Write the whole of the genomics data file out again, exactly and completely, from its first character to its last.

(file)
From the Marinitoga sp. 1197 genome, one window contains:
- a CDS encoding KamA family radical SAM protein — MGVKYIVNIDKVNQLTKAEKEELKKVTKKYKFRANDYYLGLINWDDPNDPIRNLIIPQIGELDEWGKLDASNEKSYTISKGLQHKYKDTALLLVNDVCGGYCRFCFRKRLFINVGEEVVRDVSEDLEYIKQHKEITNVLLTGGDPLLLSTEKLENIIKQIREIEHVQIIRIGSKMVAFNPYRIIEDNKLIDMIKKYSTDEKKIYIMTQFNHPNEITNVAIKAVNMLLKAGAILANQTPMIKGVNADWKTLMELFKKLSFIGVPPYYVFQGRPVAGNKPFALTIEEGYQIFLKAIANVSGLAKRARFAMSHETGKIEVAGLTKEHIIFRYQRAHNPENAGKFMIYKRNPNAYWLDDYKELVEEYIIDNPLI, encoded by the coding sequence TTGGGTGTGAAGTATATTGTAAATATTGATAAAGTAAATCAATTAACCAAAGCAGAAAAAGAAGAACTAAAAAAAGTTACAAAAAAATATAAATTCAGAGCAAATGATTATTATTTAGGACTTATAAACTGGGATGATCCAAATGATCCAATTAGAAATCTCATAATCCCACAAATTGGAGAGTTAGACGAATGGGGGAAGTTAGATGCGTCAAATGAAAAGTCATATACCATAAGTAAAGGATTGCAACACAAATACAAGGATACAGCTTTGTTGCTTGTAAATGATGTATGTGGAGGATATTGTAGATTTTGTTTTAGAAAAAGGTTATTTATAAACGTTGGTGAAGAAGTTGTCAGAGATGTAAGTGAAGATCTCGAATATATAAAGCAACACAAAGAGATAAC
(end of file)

From the Marinitoga sp. 1197 genome, one window contains:
- a CDS encoding KamA family radical SAM protein — MGVKYIVNIDKVNQLTKAEKEELKKVTKKYKFRANDYYLGLINWDDPNDPIRNLIIPQIGELDEWGKLDASNEKSYTISKGLQHKYKDTALLLVNDVCGGYCRFCFRKRLFINVGEEVVRDVSEDLEYIKQHKEITNVLLTGGDPLLLSTEKLENIIKQIREIEHVQIIRIGSKMVAFNPYRIIEDNKLIDMIKKYSTDEKKIYIMTQFNHPNEITNVAIKAVNMLLKAGAILANQTPMIKGVNADWKTLMELFKKLSFIGVPPYYVFQGRPVAGNKPFALTIEEGYQIFLKAIANVSGLAKRARFAMSHETGKIEVAGLTKEHIIFRYQRAHNPENAGKFMIYKRNPNAYWLDDYKELVEEYIIDNPLI, encoded by the coding sequence TTGGGTGTGAAGTATATTGTAAATATTGATAAAGTAAATCAATTAACCAAAGCAGAAAAAGAAGAACTAAAAAAAGTTACAAAAAAATATAAATTCAGAGCAAATGATTATTATTTAGGACTTATAAACTGGGATGATCCAAATGATCCAATTAGAAATCTCATAATCCCACAAATTGGAGAGTTAGACGAATGGGGGAAGTTAGATGCGTCAAATGAAAAGTCATATACCATAAGTAAAGGATTGCAACACAAATACAAGGATACAGCTTTGTTGCTTGTAAATGATGTATGTGGAGGATATTGTAGATTTTGTTTTAGAAAAAGGTTATTTATAAACGTTGGTGAAGAAGTTGTCAGAGATGTAAGTGAAGATCTCGAATATATAAAGCAACACAAAGAGATAAC